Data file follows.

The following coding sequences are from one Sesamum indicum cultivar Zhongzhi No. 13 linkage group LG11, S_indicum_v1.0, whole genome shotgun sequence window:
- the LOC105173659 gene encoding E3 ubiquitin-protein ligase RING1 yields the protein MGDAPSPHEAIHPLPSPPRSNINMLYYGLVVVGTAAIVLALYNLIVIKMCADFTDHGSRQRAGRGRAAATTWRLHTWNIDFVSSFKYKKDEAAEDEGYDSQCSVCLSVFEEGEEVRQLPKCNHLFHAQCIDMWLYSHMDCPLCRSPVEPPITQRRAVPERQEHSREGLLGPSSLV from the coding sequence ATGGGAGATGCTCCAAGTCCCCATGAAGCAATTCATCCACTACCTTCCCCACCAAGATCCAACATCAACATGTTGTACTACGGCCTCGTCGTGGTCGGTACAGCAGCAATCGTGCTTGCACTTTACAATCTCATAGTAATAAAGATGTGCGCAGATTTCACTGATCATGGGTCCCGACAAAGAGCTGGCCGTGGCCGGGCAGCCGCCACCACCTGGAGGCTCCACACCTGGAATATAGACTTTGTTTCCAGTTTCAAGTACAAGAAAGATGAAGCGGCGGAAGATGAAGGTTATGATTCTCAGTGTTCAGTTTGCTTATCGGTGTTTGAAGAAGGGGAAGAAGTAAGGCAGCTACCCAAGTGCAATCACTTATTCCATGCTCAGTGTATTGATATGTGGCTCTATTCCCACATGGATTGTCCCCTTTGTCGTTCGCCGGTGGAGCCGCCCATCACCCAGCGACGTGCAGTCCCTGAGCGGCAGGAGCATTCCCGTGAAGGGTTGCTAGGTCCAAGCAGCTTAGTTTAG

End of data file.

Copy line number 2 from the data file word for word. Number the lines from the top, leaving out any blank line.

- the LOC105173659 gene encoding E3 ubiquitin-protein ligase RING1 yields the protein MGDAPSPHEAIHPLPSPPRSNINMLYYGLVVVGTAAIVLALYNLIVIKMCADFTDHGSRQRAGRGRAAATTWRLHTWNIDFVSSFKYKKDEAAEDEGYDSQCSVCLSVFEEGEEVRQLPKCNHLFHAQCIDMWLYSHMDCPLCRSPVEPPITQRRAVPERQEHSREGLLGPSSLV from the coding sequence ATGGGAGATGCTCCAAGTCCCCATGAAGCAATTCATCCACTACCTTCCCCACCAAGATCCAACATCAACATGTTGTACTACGGCCTCGTCGTGGTCGGTACAGCAGCAATCGTGCTTGCACTTTACAATCTCATAGTAATAAAGATGTGCGCAGATTTCACTGATCATGGGTCCCGACAAAGAGCTGGCCGTGGCCGGGCAGCCGCCACCACCTGGAGGCTCCACACCTGGAATATAGACTTTGTTTCCAGTTTCAAGTACAAGAAAGATGAAGCGGCGGAAGATGAAGGTTATGATTCTCAGTGTTCAGTTTGCTTATCGGTGTTTGAAGAAGGGGAAGAAGTAAGGCAGCTACCCAAGTGCAATCACTTATTCCATGCTCAGTGTATTGATATGTGGCTCTATTCCCACATGGATTGTCCCCTTTGTCGTTCGCCGGTGGAGCCGCCCATCACCCAGCGACGTGCAGTCCCTGAGCGGCAGGAGCATTCCCGTGAAGGGTTGCTAGGTCCAAGCAGCTTAGTTTAG